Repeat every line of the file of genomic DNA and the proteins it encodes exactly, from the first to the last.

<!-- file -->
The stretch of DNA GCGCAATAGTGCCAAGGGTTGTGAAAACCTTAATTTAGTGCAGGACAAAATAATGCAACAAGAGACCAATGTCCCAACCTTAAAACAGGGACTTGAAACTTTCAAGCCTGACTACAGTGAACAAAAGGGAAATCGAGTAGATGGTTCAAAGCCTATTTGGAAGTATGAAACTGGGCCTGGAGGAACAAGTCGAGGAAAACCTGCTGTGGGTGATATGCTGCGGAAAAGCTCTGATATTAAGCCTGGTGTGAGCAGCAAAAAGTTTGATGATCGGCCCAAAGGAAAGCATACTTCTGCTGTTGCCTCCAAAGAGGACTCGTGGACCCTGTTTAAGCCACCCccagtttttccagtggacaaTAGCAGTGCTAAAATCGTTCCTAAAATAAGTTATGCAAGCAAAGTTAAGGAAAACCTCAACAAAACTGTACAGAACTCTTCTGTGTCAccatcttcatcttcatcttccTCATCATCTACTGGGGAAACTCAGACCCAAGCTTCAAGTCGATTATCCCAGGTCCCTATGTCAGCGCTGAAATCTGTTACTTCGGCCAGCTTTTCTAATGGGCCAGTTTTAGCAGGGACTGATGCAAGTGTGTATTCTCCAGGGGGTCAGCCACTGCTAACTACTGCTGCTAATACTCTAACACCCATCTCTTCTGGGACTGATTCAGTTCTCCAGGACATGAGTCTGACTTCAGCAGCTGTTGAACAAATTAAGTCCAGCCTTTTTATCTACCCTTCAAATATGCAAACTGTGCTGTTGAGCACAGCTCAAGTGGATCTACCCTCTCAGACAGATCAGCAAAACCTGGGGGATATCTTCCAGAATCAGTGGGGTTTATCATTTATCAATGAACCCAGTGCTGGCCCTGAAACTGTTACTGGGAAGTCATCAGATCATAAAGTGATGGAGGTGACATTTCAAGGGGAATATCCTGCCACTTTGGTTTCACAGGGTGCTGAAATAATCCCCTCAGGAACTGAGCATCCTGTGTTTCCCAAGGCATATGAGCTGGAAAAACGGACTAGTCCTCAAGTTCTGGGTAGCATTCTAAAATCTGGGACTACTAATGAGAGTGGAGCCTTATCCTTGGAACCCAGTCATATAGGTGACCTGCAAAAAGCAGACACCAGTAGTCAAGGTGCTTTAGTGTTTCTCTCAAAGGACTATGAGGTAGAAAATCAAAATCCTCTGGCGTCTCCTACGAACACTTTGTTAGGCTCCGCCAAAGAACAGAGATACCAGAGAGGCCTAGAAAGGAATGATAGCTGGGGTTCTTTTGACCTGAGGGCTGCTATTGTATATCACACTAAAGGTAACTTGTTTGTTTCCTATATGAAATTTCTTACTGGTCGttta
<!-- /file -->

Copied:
The stretch of DNA GCGCAATAGTGCCAAGGGTTGTGAAAACCTTAATTTAGTGCAGGACAAAATAATGCAACAAGAGACCAATGTCCCAACCTTAAAACAGGGACTTGAAACTTTCAAGCCTGACTACAGTGAACAAAAGGGAAATCGAGTAGATGGTTCAAAGCCTATTTGGAAGTATGAAACTGGGCCTGGAGGAACAAGTCGAGGAAAACCTGCTGTGGGTGATATGCTGCGGAAAAGCTCTGATATTAAGCCTGGTGTGAGCAGCAAAAAGTTTGATGATCGGCCCAAAGGAAAGCATACTTCTGCTGTTGCCTCCAAAGAGGACTCGTGGACCCTGTTTAAGCCACCCccagtttttccagtggacaaTAGCAGTGCTAAAATCGTTCCTAAAATAAGTTATGCAAGCAAAGTTAAGGAAAACCTCAACAAAACTGTACAGAACTCTTCTGTGTCAccatcttcatcttcatcttccTCATCATCTACTGGGGAAACTCAGACCCAAGCTTCAAGTCGATTATCCCAGGTCCCTATGTCAGCGCTGAAATCTGTTACTTCGGCCAGCTTTTCTAATGGGCCAGTTTTAGCAGGGACTGATGCAAGTGTGTATTCTCCAGGGGGTCAGCCACTGCTAACTACTGCTGCTAATACTCTAACACCCATCTCTTCTGGGACTGATTCAGTTCTCCAGGACATGAGTCTGACTTCAGCAGCTGTTGAACAAATTAAGTCCAGCCTTTTTATCTACCCTTCAAATATGCAAACTGTGCTGTTGAGCACAGCTCAAGTGGATCTACCCTCTCAGACAGATCAGCAAAACCTGGGGGATATCTTCCAGAATCAGTGGGGTTTATCATTTATCAATGAACCCAGTGCTGGCCCTGAAACTGTTACTGGGAAGTCATCAGATCATAAAGTGATGGAGGTGACATTTCAAGGGGAATATCCTGCCACTTTGGTTTCACAGGGTGCTGAAATAATCCCCTCAGGAACTGAGCATCCTGTGTTTCCCAAGGCATATGAGCTGGAAAAACGGACTAGTCCTCAAGTTCTGGGTAGCATTCTAAAATCTGGGACTACTAATGAGAGTGGAGCCTTATCCTTGGAACCCAGTCATATAGGTGACCTGCAAAAAGCAGACACCAGTAGTCAAGGTGCTTTAGTGTTTCTCTCAAAGGACTATGAGGTAGAAAATCAAAATCCTCTGGCGTCTCCTACGAACACTTTGTTAGGCTCCGCCAAAGAACAGAGATACCAGAGAGGCCTAGAAAGGAATGATAGCTGGGGTTCTTTTGACCTGAGGGCTGCTATTGTATATCACACTAAAGGTAACTTGTTTGTTTCCTATATGAAATTTCTTACTGGTCGttta